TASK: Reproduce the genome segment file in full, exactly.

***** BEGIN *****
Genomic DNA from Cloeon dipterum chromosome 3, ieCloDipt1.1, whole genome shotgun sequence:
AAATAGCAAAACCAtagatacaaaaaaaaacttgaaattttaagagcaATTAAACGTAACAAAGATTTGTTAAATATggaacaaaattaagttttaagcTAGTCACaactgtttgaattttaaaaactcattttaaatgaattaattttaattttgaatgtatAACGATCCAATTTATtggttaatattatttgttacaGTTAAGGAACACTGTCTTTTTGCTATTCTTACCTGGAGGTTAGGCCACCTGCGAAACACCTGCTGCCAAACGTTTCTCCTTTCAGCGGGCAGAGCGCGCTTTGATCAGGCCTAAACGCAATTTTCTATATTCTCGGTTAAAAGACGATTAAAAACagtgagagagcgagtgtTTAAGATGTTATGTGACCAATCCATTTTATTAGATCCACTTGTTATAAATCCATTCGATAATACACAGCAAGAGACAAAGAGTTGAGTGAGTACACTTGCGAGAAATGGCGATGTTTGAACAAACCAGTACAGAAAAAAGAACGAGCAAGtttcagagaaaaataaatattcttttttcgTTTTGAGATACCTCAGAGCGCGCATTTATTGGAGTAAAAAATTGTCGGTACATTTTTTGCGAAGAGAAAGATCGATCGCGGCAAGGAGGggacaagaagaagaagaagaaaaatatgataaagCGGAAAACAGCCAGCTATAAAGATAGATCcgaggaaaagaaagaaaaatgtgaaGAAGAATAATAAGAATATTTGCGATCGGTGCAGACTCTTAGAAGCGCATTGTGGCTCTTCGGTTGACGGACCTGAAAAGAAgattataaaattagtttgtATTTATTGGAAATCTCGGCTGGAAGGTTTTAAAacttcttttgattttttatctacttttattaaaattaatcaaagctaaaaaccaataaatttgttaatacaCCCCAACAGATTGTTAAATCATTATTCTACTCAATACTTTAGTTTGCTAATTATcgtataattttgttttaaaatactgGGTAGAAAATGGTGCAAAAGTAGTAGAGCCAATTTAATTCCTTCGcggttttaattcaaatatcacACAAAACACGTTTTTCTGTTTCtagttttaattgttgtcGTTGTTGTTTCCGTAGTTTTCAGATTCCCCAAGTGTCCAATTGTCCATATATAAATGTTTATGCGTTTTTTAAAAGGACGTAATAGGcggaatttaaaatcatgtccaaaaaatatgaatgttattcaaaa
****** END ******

Genomic DNA from Cloeon dipterum chromosome 3, ieCloDipt1.1, whole genome shotgun sequence:
AAATAGCAAAACCAtagatacaaaaaaaaacttgaaattttaagagcaATTAAACGTAACAAAGATTTGTTAAATATggaacaaaattaagttttaagcTAGTCACaactgtttgaattttaaaaactcattttaaatgaattaattttaattttgaatgtatAACGATCCAATTTATtggttaatattatttgttacaGTTAAGGAACACTGTCTTTTTGCTATTCTTACCTGGAGGTTAGGCCACCTGCGAAACACCTGCTGCCAAACGTTTCTCCTTTCAGCGGGCAGAGCGCGCTTTGATCAGGCCTAAACGCAATTTTCTATATTCTCGGTTAAAAGACGATTAAAAACagtgagagagcgagtgtTTAAGATGTTATGTGACCAATCCATTTTATTAGATCCACTTGTTATAAATCCATTCGATAATACACAGCAAGAGACAAAGAGTTGAGTGAGTACACTTGCGAGAAATGGCGATGTTTGAACAAACCAGTACAGAAAAAAGAACGAGCAAGtttcagagaaaaataaatattcttttttcgTTTTGAGATACCTCAGAGCGCGCATTTATTGGAGTAAAAAATTGTCGGTACATTTTTTGCGAAGAGAAAGATCGATCGCGGCAAGGAGGggacaagaagaagaagaagaaaaatatgataaagCGGAAAACAGCCAGCTATAAAGATAGATCcgaggaaaagaaagaaaaatgtgaaGAAGAATAATAAGAATATTTGCGATCGGTGCAGACTCTTAGAAGCGCATTGTGGCTCTTCGGTTGACGGACCTGAAAAGAAgattataaaattagtttgtATTTATTGGAAATCTCGGCTGGAAGGTTTTAAAacttcttttgattttttatctacttttattaaaattaatcaaagctaaaaaccaataaatttgttaatacaCCCCAACAGATTGTTAAATCATTATTCTACTCAATACTTTAGTTTGCTAATTATcgtataattttgttttaaaatactgGGTAGAAAATGGTGCAAAAGTAGTAGAGCCAATTTAATTCCTTCGcggttttaattcaaatatcacACAAAACACGTTTTTCTGTTTCtagttttaattgttgtcGTTGTTGTTTCCGTAGTTTTCAGATTCCCCAAGTGTCCAATTGTCCATATATAAATGTTTATGCGTTTTTTAAAAGGACGTAATAGGcggaatttaaaatcatgtccaaaaaatatgaatgttattcaaaa